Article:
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kgnju
Sunday, May 21st, 2006, 01:44 PM
Did modern English come from the ancient Germanic dialect of Angli,Sachsen,Jute or Frisians?Did Franks affect the ancient English language?By the way,did the word "angel" come from "Angli"?Thanks!:)

Konrad
Sunday, May 21st, 2006, 02:29 PM
England was invaded by anglon and saxon tribes. In this way it was especialy the languages of those tribes which resuklted in the old-english language.

Later French got populary in the european nobility and this effected that the old english, what was until the 10 century verry close to old-german, was influenced by english, which leaded to the modern english.

Possibly also the franks had a little influence on english, since flemisch have settled them also on the island. (I once hearde that Robert the Bruce would have been descendent of a flemish family and "the Bruce" would have come from "de Bruges" = of Brugge)

Rhydderch
Monday, May 22nd, 2006, 12:43 PM
(I once hearde that Robert the Bruce would have been descendent of a flemish family and "the Bruce" would have come from "de Bruges" = of Brugge)I think that comes from de "Bruis", a place in France.

Leofric
Thursday, June 29th, 2006, 07:59 AM
Did modern English come from the ancient Germanic dialect of Angli,Sachsen,Jute or Frisians?
Modern standard English is, if I am not mistaken, largely derived from the Saxon dialect, but with substantial post-OE influence from the dialect of the Angles.



Did Franks affect the ancient English language?
Not that I know of, though the Germanic language of the Franks and that of the Anglo-Saxons would have been the same language, just different dialects. And where the difference is not linguistic but dialectal, influence is much easier to have happen and much harder to detect.



By the way,did the word "angel" come from "Angli"?Thanks!:)
The word "angel" comes from the Greek word "aggelos" (the first g nasalizes in Greek), which means 'messenger', and is therefore not related to the Angles at all.

However, you are in good company to draw a connection there. According to tradition, when Pope Gregory I (540604 AD) first saw Angles, being struck by their fair and beautiful appearance, asked what kind of people they were. When he was told they were Angli, we replied, "Non Angli, sed angeli." (Not Angles, but Angels.) He then proceeded to order their Christianization.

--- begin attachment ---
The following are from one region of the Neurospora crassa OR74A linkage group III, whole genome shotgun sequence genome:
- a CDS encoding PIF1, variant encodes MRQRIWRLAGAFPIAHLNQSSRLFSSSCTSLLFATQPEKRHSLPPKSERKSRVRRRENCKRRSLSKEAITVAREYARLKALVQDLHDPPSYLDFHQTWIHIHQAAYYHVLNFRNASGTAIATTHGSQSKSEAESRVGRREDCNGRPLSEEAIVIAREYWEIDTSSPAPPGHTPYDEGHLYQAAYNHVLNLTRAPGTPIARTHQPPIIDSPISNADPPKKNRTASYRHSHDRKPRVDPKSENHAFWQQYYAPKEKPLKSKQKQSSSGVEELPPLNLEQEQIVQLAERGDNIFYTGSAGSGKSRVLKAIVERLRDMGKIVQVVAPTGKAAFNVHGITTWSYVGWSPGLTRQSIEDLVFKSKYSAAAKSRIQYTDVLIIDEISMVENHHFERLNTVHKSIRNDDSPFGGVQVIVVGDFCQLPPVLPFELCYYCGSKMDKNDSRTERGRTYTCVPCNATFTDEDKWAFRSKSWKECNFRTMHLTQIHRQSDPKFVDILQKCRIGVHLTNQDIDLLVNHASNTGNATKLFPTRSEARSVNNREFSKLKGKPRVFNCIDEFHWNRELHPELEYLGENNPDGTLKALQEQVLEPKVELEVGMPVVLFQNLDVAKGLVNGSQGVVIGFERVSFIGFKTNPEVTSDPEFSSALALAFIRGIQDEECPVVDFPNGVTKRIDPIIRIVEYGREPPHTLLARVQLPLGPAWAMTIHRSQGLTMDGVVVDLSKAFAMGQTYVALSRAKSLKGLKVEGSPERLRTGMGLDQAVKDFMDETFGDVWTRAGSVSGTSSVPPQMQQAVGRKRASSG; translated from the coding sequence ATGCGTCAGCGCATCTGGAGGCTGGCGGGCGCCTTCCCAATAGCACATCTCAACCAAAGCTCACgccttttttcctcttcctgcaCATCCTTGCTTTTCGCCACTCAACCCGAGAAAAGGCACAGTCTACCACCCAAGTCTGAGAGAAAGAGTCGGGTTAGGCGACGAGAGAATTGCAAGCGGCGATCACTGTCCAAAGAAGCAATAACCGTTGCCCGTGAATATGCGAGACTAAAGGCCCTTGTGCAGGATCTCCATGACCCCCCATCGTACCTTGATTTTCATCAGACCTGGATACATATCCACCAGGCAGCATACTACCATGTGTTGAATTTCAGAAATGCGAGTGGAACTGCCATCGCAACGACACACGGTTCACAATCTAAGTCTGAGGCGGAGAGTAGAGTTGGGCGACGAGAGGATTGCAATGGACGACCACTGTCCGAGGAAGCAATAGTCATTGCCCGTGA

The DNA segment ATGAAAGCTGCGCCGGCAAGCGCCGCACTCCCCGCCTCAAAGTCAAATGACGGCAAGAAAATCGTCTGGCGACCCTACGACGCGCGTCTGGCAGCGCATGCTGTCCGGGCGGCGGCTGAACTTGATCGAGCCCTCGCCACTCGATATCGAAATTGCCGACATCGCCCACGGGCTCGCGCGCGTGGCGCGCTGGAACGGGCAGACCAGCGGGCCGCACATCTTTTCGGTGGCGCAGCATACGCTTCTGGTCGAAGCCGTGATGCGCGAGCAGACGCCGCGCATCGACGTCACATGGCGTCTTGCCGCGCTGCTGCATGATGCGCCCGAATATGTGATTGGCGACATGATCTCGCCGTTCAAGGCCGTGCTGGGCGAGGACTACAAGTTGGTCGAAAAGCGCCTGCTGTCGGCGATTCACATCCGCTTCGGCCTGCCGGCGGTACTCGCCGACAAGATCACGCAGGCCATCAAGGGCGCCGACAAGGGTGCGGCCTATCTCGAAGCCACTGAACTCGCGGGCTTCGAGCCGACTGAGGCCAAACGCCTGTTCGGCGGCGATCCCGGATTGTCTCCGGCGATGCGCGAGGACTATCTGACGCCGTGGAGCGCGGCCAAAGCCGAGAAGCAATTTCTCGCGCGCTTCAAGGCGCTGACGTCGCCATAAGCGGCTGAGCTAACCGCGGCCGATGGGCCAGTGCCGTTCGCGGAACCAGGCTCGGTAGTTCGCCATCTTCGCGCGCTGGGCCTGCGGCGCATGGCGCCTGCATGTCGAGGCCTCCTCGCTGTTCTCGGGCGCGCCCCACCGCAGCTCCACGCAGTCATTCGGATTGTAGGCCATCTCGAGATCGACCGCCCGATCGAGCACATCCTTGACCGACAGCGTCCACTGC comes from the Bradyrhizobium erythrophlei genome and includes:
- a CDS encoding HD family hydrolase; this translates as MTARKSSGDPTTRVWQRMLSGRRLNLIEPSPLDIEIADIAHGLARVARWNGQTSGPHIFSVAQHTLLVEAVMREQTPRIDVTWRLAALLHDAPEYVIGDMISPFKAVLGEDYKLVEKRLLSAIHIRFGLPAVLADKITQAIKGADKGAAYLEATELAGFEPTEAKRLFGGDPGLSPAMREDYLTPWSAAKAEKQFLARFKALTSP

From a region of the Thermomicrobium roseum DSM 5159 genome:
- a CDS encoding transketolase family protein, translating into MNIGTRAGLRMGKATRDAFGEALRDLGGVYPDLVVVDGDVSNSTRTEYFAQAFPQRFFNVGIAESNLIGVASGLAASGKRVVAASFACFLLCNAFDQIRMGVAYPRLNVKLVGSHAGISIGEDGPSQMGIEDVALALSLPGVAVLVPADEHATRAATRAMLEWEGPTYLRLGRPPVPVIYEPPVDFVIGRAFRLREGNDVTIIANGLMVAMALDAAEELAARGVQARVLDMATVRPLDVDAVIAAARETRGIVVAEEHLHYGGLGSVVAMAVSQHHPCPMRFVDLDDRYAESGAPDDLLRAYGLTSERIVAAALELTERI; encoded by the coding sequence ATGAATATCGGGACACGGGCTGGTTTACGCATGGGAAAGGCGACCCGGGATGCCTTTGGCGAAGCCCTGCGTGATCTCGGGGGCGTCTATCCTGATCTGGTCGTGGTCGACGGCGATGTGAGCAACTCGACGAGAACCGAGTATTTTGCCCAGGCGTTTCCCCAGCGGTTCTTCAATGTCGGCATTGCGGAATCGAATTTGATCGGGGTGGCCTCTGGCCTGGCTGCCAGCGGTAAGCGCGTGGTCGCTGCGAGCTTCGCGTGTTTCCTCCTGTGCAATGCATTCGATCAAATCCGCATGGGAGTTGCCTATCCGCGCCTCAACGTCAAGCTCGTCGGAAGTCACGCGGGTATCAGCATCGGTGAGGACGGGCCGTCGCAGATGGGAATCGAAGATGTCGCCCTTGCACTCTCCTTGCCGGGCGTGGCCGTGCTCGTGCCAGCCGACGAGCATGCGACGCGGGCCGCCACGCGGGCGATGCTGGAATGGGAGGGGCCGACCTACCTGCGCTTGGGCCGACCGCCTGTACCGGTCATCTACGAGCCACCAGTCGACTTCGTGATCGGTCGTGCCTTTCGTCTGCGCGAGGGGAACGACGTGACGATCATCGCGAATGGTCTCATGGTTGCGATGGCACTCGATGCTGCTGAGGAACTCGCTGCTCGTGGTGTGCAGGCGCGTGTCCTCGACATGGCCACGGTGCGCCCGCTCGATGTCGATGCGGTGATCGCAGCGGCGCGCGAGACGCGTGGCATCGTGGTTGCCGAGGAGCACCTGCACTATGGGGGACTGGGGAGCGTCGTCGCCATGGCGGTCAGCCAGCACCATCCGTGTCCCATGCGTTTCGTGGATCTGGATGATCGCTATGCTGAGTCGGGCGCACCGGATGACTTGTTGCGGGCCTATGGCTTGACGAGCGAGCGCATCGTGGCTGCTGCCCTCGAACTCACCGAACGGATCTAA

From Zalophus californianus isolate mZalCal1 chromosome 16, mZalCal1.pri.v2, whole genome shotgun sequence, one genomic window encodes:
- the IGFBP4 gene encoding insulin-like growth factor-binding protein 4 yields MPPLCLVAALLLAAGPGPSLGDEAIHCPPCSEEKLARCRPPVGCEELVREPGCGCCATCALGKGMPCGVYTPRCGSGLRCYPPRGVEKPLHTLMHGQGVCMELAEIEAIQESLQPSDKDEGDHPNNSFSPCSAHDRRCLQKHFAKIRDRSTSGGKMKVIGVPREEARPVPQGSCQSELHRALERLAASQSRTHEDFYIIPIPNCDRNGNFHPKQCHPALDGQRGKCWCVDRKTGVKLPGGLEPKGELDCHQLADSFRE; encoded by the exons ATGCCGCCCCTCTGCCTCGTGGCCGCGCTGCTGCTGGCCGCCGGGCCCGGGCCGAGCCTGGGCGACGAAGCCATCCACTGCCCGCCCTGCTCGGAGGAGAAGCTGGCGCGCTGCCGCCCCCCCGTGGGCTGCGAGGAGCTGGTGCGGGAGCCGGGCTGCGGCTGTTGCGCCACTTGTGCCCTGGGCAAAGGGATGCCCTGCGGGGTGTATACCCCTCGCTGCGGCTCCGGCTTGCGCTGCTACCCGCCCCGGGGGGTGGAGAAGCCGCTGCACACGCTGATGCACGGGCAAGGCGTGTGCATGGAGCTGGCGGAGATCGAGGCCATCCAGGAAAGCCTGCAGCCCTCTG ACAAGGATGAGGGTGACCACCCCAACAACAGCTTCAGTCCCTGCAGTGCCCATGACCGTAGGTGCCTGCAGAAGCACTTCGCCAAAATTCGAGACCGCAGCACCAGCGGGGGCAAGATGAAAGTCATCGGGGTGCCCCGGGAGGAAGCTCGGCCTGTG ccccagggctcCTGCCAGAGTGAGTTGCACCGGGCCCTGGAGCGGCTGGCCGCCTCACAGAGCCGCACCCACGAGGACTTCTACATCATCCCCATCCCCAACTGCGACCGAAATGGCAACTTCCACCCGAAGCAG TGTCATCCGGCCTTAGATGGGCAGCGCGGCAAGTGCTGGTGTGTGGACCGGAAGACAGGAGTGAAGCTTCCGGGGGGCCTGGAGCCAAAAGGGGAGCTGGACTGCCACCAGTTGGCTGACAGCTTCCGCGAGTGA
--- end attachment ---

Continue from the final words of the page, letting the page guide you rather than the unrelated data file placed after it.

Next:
Oswiu
Thursday, June 29th, 2006, 10:32 PM
Modern standard English is, if I am not mistaken, largely derived from the Saxon dialect, but with substantial post-OE influence from the dialect of the Angles.
I could be wrong, but wouldn't the OE period [along with the ascendant Kingdom of Wessex] be largely irrelevant in a linguistic sense to the speech of modern England, on account of the post-Conquest English revival [thanks to Chaucer et al] having been a largely Midlands phenomenon, the literary dialect being a development of the London dialect [though situated in Middle Saxon territory, the city was in the later OE period more allied to Mercia linguistically] and the East Midland result of Mercian Old English + Danish + Norman French.

However, you are in good company to draw a connection there. According to tradition, when Pope Gregory I (540604 AD) first saw Angles, being struck by their fair and beautiful appearance, asked what kind of people they were. When he was told they were Angli, we replied, "Non Angli, sed angeli." (Not Angles, but Angels.) He then proceeded to order their Christianization.
Gregorius also asked "And who is their King?"
"AElle, your Holiness."
"Then let the Alleluia be sounded there!"
[Somethin on those lines, anyroad! ;) ]

kgnju